The Science of Loss – Preeti Vangani

Illustration by Ilisha Dhond

I saw my mother for a total of three times

over the two years that she suffered from a disease

that took away the one person who loved me unconditionally.


I couldn’t gather words in my mouth, when someone

asked me what she was suffering from. I’d say it’s not serious,

she’s getting better, I’d say the doctors are still unclear

but never say cancer.


One noon I saw her collecting her locks of hair,

fallen when she tried combing them out thinly

to cover as much baldness as she could.

I saw them fallen in the feet of the little temple

that lies below a full-length mirror in her room.

She gathered up those clumps and folded her palms

in prayer, with her fists holding them tight.


I don’t know what she asked for, that noon in prayer

did she ask for this illness to recede?

did she ask for her hair to grow back?

I think she said, nothing like that ever happen to her daughter.


May my daughter’s hair grow long,

may she live long, may she live much longer than me.

Soon after she left us, I opened all of her files.

Scans, MRIs, X-rays, exposing life-taking tumors,

on a life-giving body.


I read each one of the reports, decoding their science

dropping of blood corpuscles, prescriptions of  Tarceva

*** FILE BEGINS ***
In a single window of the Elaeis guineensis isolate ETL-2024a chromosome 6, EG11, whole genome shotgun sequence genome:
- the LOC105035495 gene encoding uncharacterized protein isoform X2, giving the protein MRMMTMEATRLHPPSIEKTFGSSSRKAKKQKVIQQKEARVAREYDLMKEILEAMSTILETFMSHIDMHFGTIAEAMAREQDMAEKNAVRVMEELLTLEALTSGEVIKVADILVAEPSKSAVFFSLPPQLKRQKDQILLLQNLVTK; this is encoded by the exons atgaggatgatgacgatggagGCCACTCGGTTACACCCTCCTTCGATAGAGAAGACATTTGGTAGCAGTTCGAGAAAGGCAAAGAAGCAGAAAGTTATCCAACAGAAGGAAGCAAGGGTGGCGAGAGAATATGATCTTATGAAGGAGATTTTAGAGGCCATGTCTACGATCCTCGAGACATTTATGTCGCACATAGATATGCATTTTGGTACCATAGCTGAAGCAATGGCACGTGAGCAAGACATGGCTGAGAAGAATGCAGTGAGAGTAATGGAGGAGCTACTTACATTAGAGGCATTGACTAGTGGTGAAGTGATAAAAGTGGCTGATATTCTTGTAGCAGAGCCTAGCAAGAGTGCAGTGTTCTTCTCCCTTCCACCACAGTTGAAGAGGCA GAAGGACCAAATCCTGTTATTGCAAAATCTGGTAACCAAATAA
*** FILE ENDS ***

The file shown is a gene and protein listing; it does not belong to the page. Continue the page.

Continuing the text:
anta-acids and anti-depressants,

rate of radiation, catharsis of chemotherapy,

dosage of drugs, diaries of deterioration.


I learnt and spoke the language of cancer,

in hope that she might come back

because I had finally acknowledged

her suffering and its name.


I have taken this science and made it my own, every time

I cough, I go to WebMD and key in my symptoms,

an itchy rash or an under eye spot, absorbing

more sciences to learn about new diseases

that could potentially connect me to her

I touch myself like the magazine says

to look for odd lumps and swellings

But all I have is a swollen heart

and an inflamed sense of loss

no blood test can diagnose


The science of loss

is lost in me

Preeti Vangani lives in Mumbai, India and loves to experiment with theater & poetry. She writes page & stage poems, and has been passionately performing spoken word poetry around the world since 2012. With a knack for storytelling, Preeti likes to dive deep into questions around loss, regret and grief. She questions the status of otherwise commonplace relationships, often raising bold, introspecting questions about identity & gender through her personal experiences.